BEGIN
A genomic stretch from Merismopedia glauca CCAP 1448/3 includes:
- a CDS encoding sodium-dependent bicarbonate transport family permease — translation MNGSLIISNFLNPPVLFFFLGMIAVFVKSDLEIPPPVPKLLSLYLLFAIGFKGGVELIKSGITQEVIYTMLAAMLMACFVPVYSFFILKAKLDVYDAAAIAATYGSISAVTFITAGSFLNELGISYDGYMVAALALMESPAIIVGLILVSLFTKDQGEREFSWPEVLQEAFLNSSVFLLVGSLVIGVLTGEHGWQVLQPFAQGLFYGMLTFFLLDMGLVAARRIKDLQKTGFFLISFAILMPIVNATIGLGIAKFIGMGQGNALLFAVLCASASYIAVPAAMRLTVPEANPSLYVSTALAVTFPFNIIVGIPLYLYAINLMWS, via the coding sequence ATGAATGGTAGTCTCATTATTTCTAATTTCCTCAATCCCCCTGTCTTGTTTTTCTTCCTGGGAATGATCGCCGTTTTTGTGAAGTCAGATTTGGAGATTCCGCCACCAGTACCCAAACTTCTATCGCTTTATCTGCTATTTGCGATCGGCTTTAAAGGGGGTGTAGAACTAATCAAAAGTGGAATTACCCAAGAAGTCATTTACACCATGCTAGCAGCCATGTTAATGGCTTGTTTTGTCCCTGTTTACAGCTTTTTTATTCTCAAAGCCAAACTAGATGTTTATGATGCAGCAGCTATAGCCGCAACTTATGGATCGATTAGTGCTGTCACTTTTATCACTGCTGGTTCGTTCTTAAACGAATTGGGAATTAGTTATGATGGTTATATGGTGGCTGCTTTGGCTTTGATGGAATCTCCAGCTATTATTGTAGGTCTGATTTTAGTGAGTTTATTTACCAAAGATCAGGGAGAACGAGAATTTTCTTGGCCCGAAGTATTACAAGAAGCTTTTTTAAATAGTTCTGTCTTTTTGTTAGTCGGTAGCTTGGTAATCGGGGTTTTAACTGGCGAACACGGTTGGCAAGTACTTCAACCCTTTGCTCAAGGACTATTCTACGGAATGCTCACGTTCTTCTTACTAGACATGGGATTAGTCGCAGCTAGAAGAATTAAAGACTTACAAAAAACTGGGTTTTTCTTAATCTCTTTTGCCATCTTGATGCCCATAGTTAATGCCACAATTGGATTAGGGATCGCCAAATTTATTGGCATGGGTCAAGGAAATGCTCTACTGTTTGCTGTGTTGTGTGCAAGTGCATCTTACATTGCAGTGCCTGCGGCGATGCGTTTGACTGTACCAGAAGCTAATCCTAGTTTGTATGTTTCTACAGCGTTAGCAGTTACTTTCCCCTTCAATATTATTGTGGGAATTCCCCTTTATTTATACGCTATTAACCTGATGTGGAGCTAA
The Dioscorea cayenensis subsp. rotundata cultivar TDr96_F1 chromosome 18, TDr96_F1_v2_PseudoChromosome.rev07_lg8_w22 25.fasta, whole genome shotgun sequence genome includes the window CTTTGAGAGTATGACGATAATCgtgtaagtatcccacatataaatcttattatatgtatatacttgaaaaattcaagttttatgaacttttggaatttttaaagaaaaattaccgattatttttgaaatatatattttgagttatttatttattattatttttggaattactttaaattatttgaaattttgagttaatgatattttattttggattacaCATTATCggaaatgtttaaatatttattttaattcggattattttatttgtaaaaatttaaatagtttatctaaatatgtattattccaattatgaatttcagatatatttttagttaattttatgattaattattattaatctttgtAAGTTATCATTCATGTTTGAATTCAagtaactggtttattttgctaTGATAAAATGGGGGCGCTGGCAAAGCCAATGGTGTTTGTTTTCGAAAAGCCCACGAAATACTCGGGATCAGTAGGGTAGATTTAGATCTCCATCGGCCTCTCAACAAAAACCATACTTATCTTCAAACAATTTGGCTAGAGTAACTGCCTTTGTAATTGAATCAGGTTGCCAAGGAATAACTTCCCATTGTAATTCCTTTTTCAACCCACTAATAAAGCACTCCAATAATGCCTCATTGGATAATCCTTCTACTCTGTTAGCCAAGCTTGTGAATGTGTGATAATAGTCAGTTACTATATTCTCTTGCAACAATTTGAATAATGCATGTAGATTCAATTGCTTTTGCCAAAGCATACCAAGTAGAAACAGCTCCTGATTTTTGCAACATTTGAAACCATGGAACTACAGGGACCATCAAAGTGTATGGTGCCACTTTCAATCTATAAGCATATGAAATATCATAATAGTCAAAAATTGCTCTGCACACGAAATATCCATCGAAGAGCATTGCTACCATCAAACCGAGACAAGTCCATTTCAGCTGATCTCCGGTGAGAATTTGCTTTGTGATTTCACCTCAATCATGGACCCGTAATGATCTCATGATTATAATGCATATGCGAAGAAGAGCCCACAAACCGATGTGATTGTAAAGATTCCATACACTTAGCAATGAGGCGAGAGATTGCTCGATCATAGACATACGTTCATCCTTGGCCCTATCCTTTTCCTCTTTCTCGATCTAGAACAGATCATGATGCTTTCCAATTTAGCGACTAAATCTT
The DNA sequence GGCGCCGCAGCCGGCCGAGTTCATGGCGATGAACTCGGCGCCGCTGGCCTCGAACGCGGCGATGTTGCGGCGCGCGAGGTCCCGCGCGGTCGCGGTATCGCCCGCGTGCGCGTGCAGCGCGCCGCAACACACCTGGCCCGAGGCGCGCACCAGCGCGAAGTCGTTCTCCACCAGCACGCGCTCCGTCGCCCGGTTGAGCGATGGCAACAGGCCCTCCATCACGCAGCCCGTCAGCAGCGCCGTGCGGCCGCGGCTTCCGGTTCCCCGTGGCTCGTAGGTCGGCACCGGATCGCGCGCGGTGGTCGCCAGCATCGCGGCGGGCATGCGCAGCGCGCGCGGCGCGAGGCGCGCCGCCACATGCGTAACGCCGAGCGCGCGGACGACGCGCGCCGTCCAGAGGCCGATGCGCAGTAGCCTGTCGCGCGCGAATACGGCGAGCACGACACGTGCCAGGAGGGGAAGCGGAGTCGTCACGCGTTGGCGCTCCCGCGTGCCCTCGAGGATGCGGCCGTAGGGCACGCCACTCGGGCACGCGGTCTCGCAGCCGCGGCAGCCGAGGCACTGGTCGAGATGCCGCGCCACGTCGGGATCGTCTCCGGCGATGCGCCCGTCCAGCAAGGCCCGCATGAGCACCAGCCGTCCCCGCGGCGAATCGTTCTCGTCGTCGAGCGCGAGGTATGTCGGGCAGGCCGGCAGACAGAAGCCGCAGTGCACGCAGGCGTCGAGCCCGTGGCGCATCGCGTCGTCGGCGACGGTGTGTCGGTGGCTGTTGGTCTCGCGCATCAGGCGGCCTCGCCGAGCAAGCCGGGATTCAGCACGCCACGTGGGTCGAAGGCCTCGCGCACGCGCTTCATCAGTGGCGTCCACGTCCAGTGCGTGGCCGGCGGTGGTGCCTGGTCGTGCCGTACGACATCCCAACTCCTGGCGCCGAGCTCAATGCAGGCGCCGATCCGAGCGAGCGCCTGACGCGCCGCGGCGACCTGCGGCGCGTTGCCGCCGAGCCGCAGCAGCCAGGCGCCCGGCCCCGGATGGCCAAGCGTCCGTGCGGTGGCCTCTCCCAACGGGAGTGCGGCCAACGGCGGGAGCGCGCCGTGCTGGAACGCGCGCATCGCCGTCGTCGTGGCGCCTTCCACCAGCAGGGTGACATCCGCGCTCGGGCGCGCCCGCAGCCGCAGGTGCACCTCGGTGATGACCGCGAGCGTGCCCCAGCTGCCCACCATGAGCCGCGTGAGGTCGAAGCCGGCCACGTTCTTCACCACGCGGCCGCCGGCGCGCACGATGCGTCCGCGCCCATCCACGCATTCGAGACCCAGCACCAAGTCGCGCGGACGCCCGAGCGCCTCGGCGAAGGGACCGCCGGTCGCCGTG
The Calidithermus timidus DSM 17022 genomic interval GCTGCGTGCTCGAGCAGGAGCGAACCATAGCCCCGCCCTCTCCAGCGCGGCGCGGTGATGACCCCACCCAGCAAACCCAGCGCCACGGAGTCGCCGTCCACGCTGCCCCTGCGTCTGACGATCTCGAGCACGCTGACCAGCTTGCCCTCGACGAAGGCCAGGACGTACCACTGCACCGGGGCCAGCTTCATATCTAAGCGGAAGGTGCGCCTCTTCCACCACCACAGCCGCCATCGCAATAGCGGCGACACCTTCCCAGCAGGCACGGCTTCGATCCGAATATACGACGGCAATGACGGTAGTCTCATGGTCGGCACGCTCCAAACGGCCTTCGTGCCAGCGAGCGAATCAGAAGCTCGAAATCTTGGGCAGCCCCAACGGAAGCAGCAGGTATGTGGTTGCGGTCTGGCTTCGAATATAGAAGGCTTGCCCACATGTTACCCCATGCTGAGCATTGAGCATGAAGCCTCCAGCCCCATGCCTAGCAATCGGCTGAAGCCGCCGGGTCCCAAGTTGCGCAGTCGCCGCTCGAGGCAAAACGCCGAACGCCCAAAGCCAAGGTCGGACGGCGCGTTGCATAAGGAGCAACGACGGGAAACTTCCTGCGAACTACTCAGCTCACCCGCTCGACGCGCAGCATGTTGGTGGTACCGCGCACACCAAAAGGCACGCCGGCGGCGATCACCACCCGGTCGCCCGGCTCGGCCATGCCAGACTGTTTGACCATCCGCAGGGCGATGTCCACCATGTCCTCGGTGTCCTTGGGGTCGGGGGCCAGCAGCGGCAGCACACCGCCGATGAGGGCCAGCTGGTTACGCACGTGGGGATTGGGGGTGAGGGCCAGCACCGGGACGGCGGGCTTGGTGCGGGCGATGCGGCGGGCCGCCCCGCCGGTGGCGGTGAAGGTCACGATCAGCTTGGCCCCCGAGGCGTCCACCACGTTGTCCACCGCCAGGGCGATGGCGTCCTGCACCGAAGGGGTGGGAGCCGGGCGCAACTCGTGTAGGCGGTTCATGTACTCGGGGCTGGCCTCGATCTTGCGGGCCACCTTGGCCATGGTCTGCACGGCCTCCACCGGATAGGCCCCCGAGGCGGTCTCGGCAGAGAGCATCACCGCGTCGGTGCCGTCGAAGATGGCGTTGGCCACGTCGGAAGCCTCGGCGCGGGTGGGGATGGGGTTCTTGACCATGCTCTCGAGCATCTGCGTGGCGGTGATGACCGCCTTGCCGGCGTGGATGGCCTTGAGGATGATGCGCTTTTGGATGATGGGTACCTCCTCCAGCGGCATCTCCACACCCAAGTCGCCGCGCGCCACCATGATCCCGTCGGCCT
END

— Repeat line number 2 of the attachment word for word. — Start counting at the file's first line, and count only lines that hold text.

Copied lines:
- a CDS encoding sodium-dependent bicarbonate transport family permease — translation MNGSLIISNFLNPPVLFFFLGMIAVFVKSDLEIPPPVPKLLSLYLLFAIGFKGGVELIKSGITQEVIYTMLAAMLMACFVPVYSFFILKAKLDVYDAAAIAATYGSISAVTFITAGSFLNELGISYDGYMVAALALMESPAIIVGLILVSLFTKDQGEREFSWPEVLQEAFLNSSVFLLVGSLVIGVLTGEHGWQVLQPFAQGLFYGMLTFFLLDMGLVAARRIKDLQKTGFFLISFAILMPIVNATIGLGIAKFIGMGQGNALLFAVLCASASYIAVPAAMRLTVPEANPSLYVSTALAVTFPFNIIVGIPLYLYAINLMWS, via the coding sequence ATGAATGGTAGTCTCATTATTTCTAATTTCCTCAATCCCCCTGTCTTGTTTTTCTTCCTGGGAATGATCGCCGTTTTTGTGAAGTCAGATTTGGAGATTCCGCCACCAGTACCCAAACTTCTATCGCTTTATCTGCTATTTGCGATCGGCTTTAAAGGGGGTGTAGAACTAATCAAAAGTGGAATTACCCAAGAAGTCATTTACACCATGCTAGCAGCCATGTTAATGGCTTGTTTTGTCCCTGTTTACAGCTTTTTTATTCTCAAAGCCAAACTAGATGTTTATGATGCAGCAGCTATAGCCGCAACTTATGGATCGATTAGTGCTGTCACTTTTATCACTGCTGGTTCGTTCTTAAACGAATTGGGAATTAGTTATGATGGTTATATGGTGGCTGCTTTGGCTTTGATGGAATCTCCAGCTATTATTGTAGGTCTGATTTTAGTGAGTTTATTTACCAAAGATCAGGGAGAACGAGAATTTTCTTGGCCCGAAGTATTACAAGAAGCTTTTTTAAATAGTTCTGTCTTTTTGTTAGTCGGTAGCTTGGTAATCGGGGTTTTAACTGGCGAACACGGTTGGCAAGTACTTCAACCCTTTGCTCAAGGACTATTCTACGGAATGCTCACGTTCTTCTTACTAGACATGGGATTAGTCGCAGCTAGAAGAATTAAAGACTTACAAAAAACTGGGTTTTTCTTAATCTCTTTTGCCATCTTGATGCCCATAGTTAATGCCACAATTGGATTAGGGATCGCCAAATTTATTGGCATGGGTCAAGGAAATGCTCTACTGTTTGCTGTGTTGTGTGCAAGTGCATCTTACATTGCAGTGCCTGCGGCGATGCGTTTGACTGTACCAGAAGCTAATCCTAGTTTGTATGTTTCTACAGCGTTAGCAGTTACTTTCCCCTTCAATATTATTGTGGGAATTCCCCTTTATTTATACGCTATTAACCTGATGTGGAGCTAA